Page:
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that consistency by which those unseemly conflicts between the Parliament and the Crown will be avoided, which are the reproach of a kindred State. Francis Joseph has already given abundant proofs that in all the great principles of constitutional government he and his people are agreed. The Archduke Renier, the Prime Minister, possesses his unqualified confidence, and he might have sought in vain among all ranks and orders of his subjects for one more admirably qualified for presiding over the Cabinet. Calm, sagacious, far-seeing, the Archduke has inspired all classes with a conviction of his attachment to the principles which he has embraced, and which an intimate knowledge of England has only the more strongly confirmed. The two eminent practical statesmen whom the Emperor has chosen to guide him in his constitutional career have each enjoyed peculiar opportunities of becoming fitted for so high a destiny. The political training of Count Rechberg was commenced in England and carried on in Belgium and in Brazil,—countries where he was able to study the working of free institutions and to witness their grand results. M. von Schmerling has not had the extensive experience of his colleague in other countries, but he possesses a very accurate knowledge of his own. He witnessed the errors, the follies, and the disappointments which political inexperience, combined with political enthusiasm, engendered in the Parliament of Frankfort, which aspired in the plenitude of its presumption to regenerate Germany and to construct an edifice of freedom which was to excite the admiration and envy of the world. High-minded, and endowed with a luminous intellect and firm will, he accepted the charge of guiding a constitutional monarchy as the most glorious to which a statesman could aspire.

A general awakening, a thrill of returning political life, now pervades, with the unhappy exception of Hungary, all the provinces of the empire. It is not, however, perhaps, so much the revival of long dormant liberty which now animates the mass of the people as the conviction that their material condition will be inevitably improved by the new system of government which has been so happily inaugurated, and that their country is a vast but hitherto much neglected mine of wealth, in the boundless riches of which they are now certain to participate. England has doubtless the highest interest, next to that of Austria herself, in the great future of Austrian commerce and agriculture. The Prime Minister of England acknowledged this, when he declared at a public meeting that there is no country in Europe, not even excepting France (and we have seen the rapidly-increasing magnitude of our transactions with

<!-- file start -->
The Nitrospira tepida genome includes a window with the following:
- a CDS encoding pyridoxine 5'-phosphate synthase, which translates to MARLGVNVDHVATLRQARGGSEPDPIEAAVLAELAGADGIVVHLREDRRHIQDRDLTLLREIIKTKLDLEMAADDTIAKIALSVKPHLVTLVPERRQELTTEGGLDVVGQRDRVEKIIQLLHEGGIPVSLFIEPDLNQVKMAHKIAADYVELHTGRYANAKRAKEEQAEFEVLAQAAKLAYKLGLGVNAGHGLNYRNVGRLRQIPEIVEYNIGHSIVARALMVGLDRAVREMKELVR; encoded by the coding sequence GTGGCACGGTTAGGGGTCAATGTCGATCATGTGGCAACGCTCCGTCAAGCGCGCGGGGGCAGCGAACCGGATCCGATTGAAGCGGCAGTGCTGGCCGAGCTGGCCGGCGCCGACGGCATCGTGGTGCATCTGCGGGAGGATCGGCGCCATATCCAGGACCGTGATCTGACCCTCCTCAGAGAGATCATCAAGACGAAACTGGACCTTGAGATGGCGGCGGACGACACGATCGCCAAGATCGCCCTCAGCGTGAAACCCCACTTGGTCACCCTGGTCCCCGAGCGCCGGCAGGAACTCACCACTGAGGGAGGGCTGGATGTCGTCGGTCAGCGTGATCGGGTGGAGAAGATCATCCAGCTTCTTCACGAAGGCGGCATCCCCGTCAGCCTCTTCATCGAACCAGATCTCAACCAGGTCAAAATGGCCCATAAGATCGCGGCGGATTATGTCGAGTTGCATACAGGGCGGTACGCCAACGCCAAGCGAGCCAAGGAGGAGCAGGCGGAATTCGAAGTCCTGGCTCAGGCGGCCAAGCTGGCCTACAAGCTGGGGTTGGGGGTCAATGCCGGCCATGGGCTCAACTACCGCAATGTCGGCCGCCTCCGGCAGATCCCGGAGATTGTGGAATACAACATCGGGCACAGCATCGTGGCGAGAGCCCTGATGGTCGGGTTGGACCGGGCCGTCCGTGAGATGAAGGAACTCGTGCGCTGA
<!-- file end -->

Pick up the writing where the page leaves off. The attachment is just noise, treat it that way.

our 42 The Resources and Future of Austria.

our neighbours), with which England can carry on a commerce so extensive and beneficial on both sides. With augmented material prosperity, the political importance of Austria will revive. A great constitutional and conservative monarchy in the heart of Europe, connected by political and commercial interests with Great Britain, cannot but prove one of the best securities of peace. The part which Austria once played in the great drama of the world was am imposing one. As the head of the old Germanic Empire, her Sovereign was long supreme. That time-honoured dignity has passed away, new political combinations have been formed, and new principles prevail. The reconstruction of a great Teutonic empire embracing the whole of Germany is a dream of political pedants. The influence of Germany, which was once so great in Europe, will hereafter be felt rather in an identity of moral sympathies and material interests than in a powerful political organization. Germany may be various, yet united ; and any serious danger to a part would speedily combine, for the purpose of resistance, all her people into one. The ordinary balance of power is best maintained by two great States— a Northern and a Southern. Russia thus possesses in Prussia (if Prussia were wisely ruled) a strong bulwark against French aggression; while England, France, and Turkey obtain an effectual security against any dangerous outbreak of Russian ambition in the existence of a great Austrian empire in the south. In the new phase which Austria has now entered she may shine with a truer splendour than she ever possessed before, and will, perhaps, be recognised by future ages as the first great Continental State which reconciled the dignity of monarchy with the energy of freedom, and the power of a vast but composite empire with the liberty and contentment of each of its component parts.